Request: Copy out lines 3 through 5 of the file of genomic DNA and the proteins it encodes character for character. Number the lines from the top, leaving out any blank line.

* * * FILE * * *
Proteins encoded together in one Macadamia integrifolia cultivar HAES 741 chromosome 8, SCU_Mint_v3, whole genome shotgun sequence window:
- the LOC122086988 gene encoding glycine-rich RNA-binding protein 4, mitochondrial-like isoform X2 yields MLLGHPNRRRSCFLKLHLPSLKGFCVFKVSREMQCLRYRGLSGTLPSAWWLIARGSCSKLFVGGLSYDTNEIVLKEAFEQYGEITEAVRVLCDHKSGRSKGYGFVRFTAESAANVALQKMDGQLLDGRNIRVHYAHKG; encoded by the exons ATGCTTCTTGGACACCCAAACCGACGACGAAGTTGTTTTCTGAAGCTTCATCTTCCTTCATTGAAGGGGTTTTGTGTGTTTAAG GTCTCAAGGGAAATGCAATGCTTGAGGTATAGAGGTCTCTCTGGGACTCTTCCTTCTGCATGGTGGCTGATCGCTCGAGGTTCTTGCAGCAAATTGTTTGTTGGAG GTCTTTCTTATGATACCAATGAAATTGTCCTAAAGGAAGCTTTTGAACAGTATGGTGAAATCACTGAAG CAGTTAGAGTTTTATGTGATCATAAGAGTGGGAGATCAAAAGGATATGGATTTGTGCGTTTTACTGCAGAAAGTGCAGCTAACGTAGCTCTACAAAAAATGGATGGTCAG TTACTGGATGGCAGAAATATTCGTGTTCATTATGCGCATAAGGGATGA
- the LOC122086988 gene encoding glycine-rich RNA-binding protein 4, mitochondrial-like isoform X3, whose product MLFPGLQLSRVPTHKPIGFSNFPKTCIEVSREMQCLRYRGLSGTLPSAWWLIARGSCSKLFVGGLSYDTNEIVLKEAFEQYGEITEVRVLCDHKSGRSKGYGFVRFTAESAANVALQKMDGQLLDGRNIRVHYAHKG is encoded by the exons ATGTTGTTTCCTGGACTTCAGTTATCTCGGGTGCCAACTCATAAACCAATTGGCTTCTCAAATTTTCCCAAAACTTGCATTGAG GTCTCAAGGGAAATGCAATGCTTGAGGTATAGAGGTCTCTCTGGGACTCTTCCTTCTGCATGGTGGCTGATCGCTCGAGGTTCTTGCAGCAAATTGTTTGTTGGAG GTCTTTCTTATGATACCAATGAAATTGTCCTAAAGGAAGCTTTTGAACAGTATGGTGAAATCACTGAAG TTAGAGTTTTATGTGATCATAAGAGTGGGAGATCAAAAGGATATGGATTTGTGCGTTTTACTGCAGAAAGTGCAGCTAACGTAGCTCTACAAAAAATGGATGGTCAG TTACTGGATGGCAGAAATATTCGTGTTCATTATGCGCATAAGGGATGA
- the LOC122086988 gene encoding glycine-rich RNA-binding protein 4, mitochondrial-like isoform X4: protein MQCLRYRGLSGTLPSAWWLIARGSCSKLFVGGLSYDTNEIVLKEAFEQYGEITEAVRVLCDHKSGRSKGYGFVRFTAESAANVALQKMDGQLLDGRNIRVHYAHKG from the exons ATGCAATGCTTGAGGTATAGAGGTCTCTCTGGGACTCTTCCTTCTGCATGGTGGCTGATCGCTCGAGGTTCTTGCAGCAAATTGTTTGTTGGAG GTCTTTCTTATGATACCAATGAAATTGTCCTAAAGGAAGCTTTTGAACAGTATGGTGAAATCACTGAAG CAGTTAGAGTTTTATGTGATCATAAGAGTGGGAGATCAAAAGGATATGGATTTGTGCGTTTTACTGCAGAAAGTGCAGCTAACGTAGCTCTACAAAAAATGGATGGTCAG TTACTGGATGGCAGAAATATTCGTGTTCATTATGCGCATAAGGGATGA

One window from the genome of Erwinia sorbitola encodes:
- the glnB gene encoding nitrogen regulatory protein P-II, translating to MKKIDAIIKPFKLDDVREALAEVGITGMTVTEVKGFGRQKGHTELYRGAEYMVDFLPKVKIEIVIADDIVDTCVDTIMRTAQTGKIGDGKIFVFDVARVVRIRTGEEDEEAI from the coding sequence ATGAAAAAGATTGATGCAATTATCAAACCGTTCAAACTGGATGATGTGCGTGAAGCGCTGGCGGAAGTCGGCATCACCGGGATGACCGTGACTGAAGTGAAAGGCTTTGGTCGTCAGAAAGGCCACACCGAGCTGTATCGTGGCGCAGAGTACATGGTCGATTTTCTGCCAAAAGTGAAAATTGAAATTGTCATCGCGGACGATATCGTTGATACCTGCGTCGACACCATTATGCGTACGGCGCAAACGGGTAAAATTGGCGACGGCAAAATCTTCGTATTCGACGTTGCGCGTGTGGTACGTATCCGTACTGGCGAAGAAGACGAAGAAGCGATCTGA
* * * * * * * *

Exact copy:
- the LOC122086988 gene encoding glycine-rich RNA-binding protein 4, mitochondrial-like isoform X3, whose product MLFPGLQLSRVPTHKPIGFSNFPKTCIEVSREMQCLRYRGLSGTLPSAWWLIARGSCSKLFVGGLSYDTNEIVLKEAFEQYGEITEVRVLCDHKSGRSKGYGFVRFTAESAANVALQKMDGQLLDGRNIRVHYAHKG is encoded by the exons ATGTTGTTTCCTGGACTTCAGTTATCTCGGGTGCCAACTCATAAACCAATTGGCTTCTCAAATTTTCCCAAAACTTGCATTGAG GTCTCAAGGGAAATGCAATGCTTGAGGTATAGAGGTCTCTCTGGGACTCTTCCTTCTGCATGGTGGCTGATCGCTCGAGGTTCTTGCAGCAAATTGTTTGTTGGAG GTCTTTCTTATGATACCAATGAAATTGTCCTAAAGGAAGCTTTTGAACAGTATGGTGAAATCACTGAAG TTAGAGTTTTATGTGATCATAAGAGTGGGAGATCAAAAGGATATGGATTTGTGCGTTTTACTGCAGAAAGTGCAGCTAACGTAGCTCTACAAAAAATGGATGGTCAG TTACTGGATGGCAGAAATATTCGTGTTCATTATGCGCATAAGGGATGA
- the LOC122086988 gene encoding glycine-rich RNA-binding protein 4, mitochondrial-like isoform X4: protein MQCLRYRGLSGTLPSAWWLIARGSCSKLFVGGLSYDTNEIVLKEAFEQYGEITEAVRVLCDHKSGRSKGYGFVRFTAESAANVALQKMDGQLLDGRNIRVHYAHKG from the exons ATGCAATGCTTGAGGTATAGAGGTCTCTCTGGGACTCTTCCTTCTGCATGGTGGCTGATCGCTCGAGGTTCTTGCAGCAAATTGTTTGTTGGAG GTCTTTCTTATGATACCAATGAAATTGTCCTAAAGGAAGCTTTTGAACAGTATGGTGAAATCACTGAAG CAGTTAGAGTTTTATGTGATCATAAGAGTGGGAGATCAAAAGGATATGGATTTGTGCGTTTTACTGCAGAAAGTGCAGCTAACGTAGCTCTACAAAAAATGGATGGTCAG TTACTGGATGGCAGAAATATTCGTGTTCATTATGCGCATAAGGGATGA

One window from the genome of Erwinia sorbitola encodes: